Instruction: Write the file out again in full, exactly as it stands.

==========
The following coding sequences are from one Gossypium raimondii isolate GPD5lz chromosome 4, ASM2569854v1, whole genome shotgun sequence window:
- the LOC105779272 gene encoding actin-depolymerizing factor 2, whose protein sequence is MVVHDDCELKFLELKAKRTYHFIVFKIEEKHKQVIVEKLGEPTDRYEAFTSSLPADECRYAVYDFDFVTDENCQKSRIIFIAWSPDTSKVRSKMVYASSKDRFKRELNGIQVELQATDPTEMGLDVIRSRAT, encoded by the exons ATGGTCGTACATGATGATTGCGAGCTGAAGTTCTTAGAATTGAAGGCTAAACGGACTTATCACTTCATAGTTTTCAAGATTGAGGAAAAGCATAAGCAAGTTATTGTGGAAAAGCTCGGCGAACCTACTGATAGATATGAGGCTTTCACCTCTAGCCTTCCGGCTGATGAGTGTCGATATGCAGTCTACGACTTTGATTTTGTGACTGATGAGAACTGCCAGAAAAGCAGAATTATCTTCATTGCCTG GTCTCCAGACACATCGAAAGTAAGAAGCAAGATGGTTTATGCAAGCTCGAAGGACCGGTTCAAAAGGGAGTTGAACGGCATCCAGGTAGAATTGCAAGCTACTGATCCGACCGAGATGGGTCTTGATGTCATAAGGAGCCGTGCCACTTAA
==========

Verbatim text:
The following coding sequences are from one Gossypium raimondii isolate GPD5lz chromosome 4, ASM2569854v1, whole genome shotgun sequence window:
- the LOC105779272 gene encoding actin-depolymerizing factor 2, whose protein sequence is MVVHDDCELKFLELKAKRTYHFIVFKIEEKHKQVIVEKLGEPTDRYEAFTSSLPADECRYAVYDFDFVTDENCQKSRIIFIAWSPDTSKVRSKMVYASSKDRFKRELNGIQVELQATDPTEMGLDVIRSRAT, encoded by the exons ATGGTCGTACATGATGATTGCGAGCTGAAGTTCTTAGAATTGAAGGCTAAACGGACTTATCACTTCATAGTTTTCAAGATTGAGGAAAAGCATAAGCAAGTTATTGTGGAAAAGCTCGGCGAACCTACTGATAGATATGAGGCTTTCACCTCTAGCCTTCCGGCTGATGAGTGTCGATATGCAGTCTACGACTTTGATTTTGTGACTGATGAGAACTGCCAGAAAAGCAGAATTATCTTCATTGCCTG GTCTCCAGACACATCGAAAGTAAGAAGCAAGATGGTTTATGCAAGCTCGAAGGACCGGTTCAAAAGGGAGTTGAACGGCATCCAGGTAGAATTGCAAGCTACTGATCCGACCGAGATGGGTCTTGATGTCATAAGGAGCCGTGCCACTTAA